By Francis Wade
Wednesday, April 30, 2014.
Recently, Facebook purchased WhatsApp, a company
of only 55 people, for US$19 billion, turning each employee into an instant
Many will leave to pursue
other opportunities, but let's imagine for a moment that your firm's employees
were to become instantly wealthy.
Is your company good enough to
get them to stay? Or would there be a stampede to the door as employees finally
gain their freedom, playing out their version of Solomon Northrup in the movie 12
Years a Slave?
tells me that compared to its counterparts in developed countries, the average
Jamaican company tolerates much lower performance. Little constructive feedback
is given and few consequences are visited on those who contribute little.
The result: 'Dead wood' that
digs in for the long term and 'star performers' who, fed up with mediocrity,
leave as soon as they can for greater challenges.
As an executive or manager, if
a windfall were to occur, you'd probably be happy to see some of the under
performers walk out the door - hopefully, never to return.
However, when your 'stars'
also decide to leave, you have a big problem. What can you say to them if they
ask, 'why should I stay?'
1. Greater Challenges
Star performers don't thrive
on comfort, safety, and security, to the surprise of many executives. They want
a challenge that stretches them, allowing them to bring forth their true
That doesn't happen when they
settle into a rut and act like everyone else just in order to fit in. They need
your help as a manager, however, to know that they don't have to be like the
others who just want somewhere to hide.
If anything, you may need to
stretch your own muscles in order to think up a project, task, or initiative
that appeals to their need to achieve. They need constant exposure to
best-in-class performance, which probably translates to 'lots of people who
perform better than you do'. Don't become the 'ceiling to their accomplishment'
because you are afraid of revealing your own limits - find people smarter than
you to be mentors.
2. More Interesting
Many executives make the
mistake of simply piling on more work, thinking that greater challenges come
via an increase in volume.
More work for its own sake
might be challenging, but it can also become boring. High performers don't sign
up for drudge work that only takes advantage of their abundant energy.
Instead, enrich the job by
giving them additional training, which they can use right away to improve. Hire
them a coach with specialised knowledge; send them to a class for 'high
potentials'; or give them time to do online learning. Keep tabs on how they are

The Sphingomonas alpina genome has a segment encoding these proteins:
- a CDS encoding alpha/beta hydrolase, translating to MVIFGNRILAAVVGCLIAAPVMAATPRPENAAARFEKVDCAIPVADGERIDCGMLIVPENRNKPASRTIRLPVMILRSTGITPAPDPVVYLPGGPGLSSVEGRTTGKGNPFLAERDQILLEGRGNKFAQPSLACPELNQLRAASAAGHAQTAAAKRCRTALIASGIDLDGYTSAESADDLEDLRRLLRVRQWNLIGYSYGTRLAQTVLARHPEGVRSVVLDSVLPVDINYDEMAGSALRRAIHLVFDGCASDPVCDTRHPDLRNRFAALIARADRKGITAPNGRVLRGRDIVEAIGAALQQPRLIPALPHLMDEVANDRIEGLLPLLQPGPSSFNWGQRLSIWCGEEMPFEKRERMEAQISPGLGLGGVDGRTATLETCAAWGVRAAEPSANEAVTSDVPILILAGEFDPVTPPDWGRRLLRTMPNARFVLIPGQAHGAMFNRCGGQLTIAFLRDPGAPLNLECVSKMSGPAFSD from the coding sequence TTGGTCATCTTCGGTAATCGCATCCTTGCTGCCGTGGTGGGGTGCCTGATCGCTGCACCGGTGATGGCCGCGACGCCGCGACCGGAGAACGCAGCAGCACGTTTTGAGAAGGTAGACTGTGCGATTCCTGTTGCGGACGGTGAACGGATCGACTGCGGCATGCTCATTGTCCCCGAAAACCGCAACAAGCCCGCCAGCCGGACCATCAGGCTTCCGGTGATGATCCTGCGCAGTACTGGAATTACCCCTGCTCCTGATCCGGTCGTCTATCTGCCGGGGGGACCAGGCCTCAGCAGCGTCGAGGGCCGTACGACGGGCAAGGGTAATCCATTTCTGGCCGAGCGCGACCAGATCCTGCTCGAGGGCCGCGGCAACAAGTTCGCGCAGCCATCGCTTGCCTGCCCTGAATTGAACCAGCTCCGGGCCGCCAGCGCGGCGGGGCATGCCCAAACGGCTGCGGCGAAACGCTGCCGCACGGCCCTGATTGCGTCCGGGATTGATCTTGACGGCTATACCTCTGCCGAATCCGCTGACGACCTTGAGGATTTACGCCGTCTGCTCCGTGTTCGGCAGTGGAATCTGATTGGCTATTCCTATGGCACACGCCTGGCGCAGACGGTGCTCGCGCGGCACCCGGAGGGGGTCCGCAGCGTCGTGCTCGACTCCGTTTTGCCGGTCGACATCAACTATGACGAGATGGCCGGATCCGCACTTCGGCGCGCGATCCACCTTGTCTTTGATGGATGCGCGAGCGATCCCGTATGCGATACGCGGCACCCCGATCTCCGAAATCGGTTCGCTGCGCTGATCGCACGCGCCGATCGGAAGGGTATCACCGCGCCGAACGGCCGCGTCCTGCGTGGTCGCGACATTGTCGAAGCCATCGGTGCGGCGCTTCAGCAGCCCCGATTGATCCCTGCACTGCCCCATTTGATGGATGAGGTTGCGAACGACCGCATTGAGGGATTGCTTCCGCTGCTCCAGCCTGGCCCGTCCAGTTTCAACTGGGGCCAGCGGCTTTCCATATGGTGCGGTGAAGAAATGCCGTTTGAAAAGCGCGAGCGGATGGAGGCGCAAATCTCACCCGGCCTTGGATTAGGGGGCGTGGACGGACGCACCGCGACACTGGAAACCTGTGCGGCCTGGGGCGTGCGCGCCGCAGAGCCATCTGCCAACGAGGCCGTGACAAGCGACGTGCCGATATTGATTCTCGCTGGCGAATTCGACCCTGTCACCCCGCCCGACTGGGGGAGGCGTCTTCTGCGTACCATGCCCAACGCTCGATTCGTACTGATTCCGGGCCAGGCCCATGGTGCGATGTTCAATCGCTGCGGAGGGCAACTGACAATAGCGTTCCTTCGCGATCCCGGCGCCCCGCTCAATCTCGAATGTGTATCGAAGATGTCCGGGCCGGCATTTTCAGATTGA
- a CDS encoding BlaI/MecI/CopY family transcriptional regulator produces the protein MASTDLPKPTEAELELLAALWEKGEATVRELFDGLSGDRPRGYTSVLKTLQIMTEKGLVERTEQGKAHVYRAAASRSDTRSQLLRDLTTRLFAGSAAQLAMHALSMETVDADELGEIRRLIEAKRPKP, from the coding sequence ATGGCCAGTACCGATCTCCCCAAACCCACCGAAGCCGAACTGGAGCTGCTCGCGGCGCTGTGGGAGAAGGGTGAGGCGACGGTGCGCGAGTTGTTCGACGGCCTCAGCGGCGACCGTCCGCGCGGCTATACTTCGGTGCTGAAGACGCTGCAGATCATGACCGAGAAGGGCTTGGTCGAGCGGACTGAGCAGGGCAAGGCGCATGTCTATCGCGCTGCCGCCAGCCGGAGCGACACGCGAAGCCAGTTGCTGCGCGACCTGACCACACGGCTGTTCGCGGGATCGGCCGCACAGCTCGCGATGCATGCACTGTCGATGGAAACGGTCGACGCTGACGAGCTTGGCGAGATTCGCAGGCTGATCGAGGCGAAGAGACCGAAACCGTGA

translating their new lessons into accomplishment.
Also, ask them to share their
new skills with those around them, including you, giving them a chance to
deepen their knowledge.
3. More Autonomy
I worked with a company once
whose CEO was shocked when one of her top talents walked out to join a
start-up. The employee hated taking orders from those who would not listen and
wanted to be in charge of his own destiny.
That experience of defining
your own future, so craved by high performers, can be created within your
company if you take the time to identify those who want it and shape the
political environment to make sure they get it.
Well, after the fact, the CEO
complained: "Why didn't he just tell me?" A better question to ask
is, 'What did I fail to ask him?'
Only good questions and keen
listening would have allowed her to hear the right answers needed to keep that
particular star performer. Unfortunately, this lack of insight has led to the
departure of other high performers, leaving behind a solid mass of mediocrity.
If you think this article
doesn't apply to your company for a slew of reasons you can name in your sleep,
think again. My experience also tells me that executives have an amazing
capacity to delude themselves and each other. It's the problem of creating an
environment in which 'yes men' are likely to be promoted, while contrarians are
likely to leave. The executive suite turns into a bubble: an echo chamber fed
by bligh after bligh.
This is bad enough, but when
it creates a lax relationship with top performers, they start plotting their
exit with every waking hour, with or without the millions.
If that's the mode they are
in, you are failing to protect your future bottom line.
But don't take my word for it.
If you know who the high performers are, show them this article, and just ask
them what they think. Then, shut up and listen!
Francis Wade is a management consultant and author. To receive a document
with a Summary of Links to past columns, or give feedback, you can reach him at